mikeishere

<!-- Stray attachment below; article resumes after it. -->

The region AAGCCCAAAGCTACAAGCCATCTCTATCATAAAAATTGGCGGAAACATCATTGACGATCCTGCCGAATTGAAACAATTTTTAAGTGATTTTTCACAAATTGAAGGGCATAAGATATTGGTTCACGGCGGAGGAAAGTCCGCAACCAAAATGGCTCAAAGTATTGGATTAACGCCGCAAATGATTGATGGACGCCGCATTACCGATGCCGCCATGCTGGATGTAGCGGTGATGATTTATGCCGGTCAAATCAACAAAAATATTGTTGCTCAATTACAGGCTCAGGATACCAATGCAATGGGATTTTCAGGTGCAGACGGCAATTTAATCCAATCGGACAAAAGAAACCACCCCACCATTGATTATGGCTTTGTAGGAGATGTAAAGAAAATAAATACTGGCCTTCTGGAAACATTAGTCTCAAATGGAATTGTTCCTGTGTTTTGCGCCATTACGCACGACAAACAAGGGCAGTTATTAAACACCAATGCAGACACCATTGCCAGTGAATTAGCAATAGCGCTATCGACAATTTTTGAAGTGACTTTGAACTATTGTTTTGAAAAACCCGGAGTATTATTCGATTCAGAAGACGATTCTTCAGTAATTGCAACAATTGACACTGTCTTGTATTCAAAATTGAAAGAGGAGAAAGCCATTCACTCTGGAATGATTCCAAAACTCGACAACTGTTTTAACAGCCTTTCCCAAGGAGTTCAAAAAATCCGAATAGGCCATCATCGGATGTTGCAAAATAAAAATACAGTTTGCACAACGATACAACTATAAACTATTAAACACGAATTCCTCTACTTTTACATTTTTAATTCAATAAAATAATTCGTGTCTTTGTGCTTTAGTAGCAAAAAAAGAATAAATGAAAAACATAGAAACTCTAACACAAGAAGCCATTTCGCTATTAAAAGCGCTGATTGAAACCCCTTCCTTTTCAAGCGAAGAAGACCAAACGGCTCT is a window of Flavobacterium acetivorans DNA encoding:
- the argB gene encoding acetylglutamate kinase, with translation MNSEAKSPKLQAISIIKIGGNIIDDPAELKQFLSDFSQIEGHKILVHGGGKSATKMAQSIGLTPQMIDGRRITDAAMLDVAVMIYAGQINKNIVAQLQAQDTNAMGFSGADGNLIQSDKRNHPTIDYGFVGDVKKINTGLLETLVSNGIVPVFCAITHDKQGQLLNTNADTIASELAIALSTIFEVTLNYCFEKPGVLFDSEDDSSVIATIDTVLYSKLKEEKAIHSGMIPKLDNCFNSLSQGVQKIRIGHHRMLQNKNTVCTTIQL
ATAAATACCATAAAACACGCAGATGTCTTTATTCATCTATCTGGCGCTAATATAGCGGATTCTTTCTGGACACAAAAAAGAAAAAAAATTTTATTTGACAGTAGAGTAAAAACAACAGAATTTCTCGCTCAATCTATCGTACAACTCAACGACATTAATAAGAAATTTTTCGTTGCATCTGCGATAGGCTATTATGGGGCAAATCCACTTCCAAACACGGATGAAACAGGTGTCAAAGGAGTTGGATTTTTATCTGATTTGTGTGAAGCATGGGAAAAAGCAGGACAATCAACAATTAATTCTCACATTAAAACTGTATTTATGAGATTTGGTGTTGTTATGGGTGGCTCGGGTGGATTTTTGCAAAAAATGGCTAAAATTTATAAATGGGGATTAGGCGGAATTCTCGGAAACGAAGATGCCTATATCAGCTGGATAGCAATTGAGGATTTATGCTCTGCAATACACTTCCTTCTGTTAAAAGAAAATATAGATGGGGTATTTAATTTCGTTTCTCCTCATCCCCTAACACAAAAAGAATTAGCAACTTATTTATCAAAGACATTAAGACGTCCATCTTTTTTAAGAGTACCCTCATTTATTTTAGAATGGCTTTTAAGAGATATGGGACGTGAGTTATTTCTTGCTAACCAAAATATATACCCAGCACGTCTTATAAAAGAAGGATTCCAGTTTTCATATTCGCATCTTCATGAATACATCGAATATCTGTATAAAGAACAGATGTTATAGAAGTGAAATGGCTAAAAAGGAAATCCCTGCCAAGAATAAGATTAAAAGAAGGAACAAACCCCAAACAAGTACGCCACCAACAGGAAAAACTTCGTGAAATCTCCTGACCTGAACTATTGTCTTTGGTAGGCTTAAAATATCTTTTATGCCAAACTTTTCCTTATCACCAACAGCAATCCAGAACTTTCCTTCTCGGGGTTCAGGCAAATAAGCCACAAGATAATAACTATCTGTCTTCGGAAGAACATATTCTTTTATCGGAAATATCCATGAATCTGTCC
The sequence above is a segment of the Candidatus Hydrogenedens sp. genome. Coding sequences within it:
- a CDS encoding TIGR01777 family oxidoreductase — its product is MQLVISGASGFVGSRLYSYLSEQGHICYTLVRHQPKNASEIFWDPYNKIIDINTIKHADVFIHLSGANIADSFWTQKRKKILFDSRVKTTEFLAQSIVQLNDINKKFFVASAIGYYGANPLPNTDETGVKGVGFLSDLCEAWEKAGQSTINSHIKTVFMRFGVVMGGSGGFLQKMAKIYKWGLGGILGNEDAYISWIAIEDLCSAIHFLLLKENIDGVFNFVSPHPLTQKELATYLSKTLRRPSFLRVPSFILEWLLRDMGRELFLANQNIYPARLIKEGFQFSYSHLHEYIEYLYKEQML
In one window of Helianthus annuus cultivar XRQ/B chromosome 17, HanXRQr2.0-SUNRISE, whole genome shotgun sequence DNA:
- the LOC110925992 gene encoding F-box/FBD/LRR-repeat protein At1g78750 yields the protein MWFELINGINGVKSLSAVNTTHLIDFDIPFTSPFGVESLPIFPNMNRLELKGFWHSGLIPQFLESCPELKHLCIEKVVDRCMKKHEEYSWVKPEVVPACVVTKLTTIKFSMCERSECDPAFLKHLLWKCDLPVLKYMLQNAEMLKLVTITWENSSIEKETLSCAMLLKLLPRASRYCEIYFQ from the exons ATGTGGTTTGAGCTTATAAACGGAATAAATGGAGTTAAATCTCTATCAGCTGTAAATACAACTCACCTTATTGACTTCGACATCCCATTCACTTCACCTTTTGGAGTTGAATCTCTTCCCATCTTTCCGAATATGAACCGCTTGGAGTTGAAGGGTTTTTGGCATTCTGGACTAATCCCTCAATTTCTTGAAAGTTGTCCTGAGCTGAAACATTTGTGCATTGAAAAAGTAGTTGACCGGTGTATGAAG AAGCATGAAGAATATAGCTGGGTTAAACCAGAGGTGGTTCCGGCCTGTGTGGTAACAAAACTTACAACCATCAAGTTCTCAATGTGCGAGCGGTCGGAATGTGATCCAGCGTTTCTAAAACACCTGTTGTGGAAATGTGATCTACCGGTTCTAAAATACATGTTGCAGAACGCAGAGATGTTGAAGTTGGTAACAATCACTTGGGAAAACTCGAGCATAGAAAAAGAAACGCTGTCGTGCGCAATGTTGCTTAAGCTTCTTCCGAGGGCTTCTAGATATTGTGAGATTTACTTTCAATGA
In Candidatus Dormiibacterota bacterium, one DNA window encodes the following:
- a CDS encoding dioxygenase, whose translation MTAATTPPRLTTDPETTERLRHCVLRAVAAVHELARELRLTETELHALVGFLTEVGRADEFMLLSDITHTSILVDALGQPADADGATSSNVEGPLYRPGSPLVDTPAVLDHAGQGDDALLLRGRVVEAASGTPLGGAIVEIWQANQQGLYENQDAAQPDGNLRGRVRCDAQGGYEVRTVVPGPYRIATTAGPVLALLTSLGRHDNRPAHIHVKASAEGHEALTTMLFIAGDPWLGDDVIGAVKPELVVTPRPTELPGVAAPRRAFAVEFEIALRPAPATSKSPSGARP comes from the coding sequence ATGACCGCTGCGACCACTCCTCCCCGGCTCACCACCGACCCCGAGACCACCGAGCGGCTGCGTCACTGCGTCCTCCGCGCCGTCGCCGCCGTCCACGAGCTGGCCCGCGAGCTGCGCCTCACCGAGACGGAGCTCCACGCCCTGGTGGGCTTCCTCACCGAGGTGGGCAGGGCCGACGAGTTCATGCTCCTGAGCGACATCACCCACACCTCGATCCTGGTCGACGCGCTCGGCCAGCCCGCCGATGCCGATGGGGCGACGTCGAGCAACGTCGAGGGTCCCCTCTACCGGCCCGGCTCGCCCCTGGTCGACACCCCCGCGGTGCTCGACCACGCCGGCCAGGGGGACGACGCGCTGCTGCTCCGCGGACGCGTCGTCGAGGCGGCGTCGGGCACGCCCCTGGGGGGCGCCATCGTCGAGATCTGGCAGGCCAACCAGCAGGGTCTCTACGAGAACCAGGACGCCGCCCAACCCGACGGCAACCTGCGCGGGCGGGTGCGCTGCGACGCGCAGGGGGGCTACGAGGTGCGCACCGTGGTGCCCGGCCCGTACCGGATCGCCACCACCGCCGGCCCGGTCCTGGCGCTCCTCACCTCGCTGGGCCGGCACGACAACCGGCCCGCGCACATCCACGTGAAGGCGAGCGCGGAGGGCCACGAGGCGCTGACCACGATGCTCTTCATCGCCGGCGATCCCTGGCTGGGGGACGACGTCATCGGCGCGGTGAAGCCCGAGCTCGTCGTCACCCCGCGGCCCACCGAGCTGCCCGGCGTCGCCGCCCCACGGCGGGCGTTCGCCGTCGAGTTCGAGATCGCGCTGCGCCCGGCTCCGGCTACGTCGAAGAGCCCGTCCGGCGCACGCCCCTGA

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  1.     This is a common them in government, trying to save the citizens/subjects from their own stupidity for their own good. However, regulations are always a bad idea. Free market consumer interaction will always be more efficient and lead to more wealth because it allows greed, the motivation of just about everything great in this world, to do its thing. What do you think would happen if all the regulations were abolished tomorrow. Would we have an epidemic of poorly run and dangerous businesses a few years from now? Of course not, because consumers don't run charities. They want the best value for their money, always. Usually they will want people with experience and a good reputation because their is a smaller risk involved. They also might want to go for the cheapest guy despite him not having a track record (risky). Regardless, they should be able to choose. Government regulations aren't necessary to pick and choose suitable businesses and unsuitable businesses. The consumers can do it much better and without paying paper pushing bureaucrats. Crappy businesses fail and good businesses prosper.            The sad thing is that "protecting the people" isn't even the whole story as people have said above. Reducing competition is a huge factor not only in Detroit but also on a nationwide scale as anyone familiar with the dealings of large corporations and the government will tell you. Disgusting if you ask me       Maybe this example seems too extreme for you; maybe when you said "regulations are always a bad idea," you didn't really mean always, just sometimes. In that case, here's a slightly more down-to-earth example:   Imagine, again, that you are a producer of food. You could increase your profits if you could make your food cheaper to produce. You discover that by using extremely dangerous pesticides or other chemicals, you get to sell a higher percentage of your crop than your competitors. Your food might be less safe, but you don't know this for sure, and the pesticides might be damaging the water supply, but this does not bother you: government inspectors never come to examine your means of production, and you simply do not reveal what you're doing. In fact, you can just lie, and say that you're not using chemicals at all.   Your competitors could hope that people somehow catch onto what you're doing, but they don't, at least not quickly enough. Your competitors realize that, by the time any detrimental health effects of your food become public knowledge, they will no longer be in business, since your prices are so much lower. To save their business, your competitors realize that they have to start using chemicals, too. Eventually, citizens might discover that the chemicals in their food has devastating long-term effects, but by this time you have made enough money that you have left the food-production business altogether. You live in your mansion while everyone who eats the food you sold them dies of cancer. The simple fact is that, even the most hardcore, free-market theorists know that regulations are necessary; no one who studies the economy disputes this. There's disagreement as to how much or which regulation is necessary, but any attempt to model an economy that has scarce resources and actors motivated by greed reveals that a completely unregulated market is bad for almost everyone.     I should clarify. When I said "regulations are always a bad idea" I meant government mandated regulations are always a bad idea. As you can see I'm hinting at the fact that quality control is important for consumers, but there is no reason it needs to or should come from the government. Anything provided by the government can be done better by the private market. Food certification boards provided by the free market could impose certain regulations on food producers in order to put a little stamp on their product that consumers trust. Furthermore, because of competition between certification boards and food producers the quality and safety of food would surely increase. Don't you think YOU should be able to choose which products are suitable or not? Or are you the kind of person that believes in the infinite wisdom of elected saviors that will guide us to the promised land? There is nothing special about government apart from the fact that it cannot fail no matter the results it produces.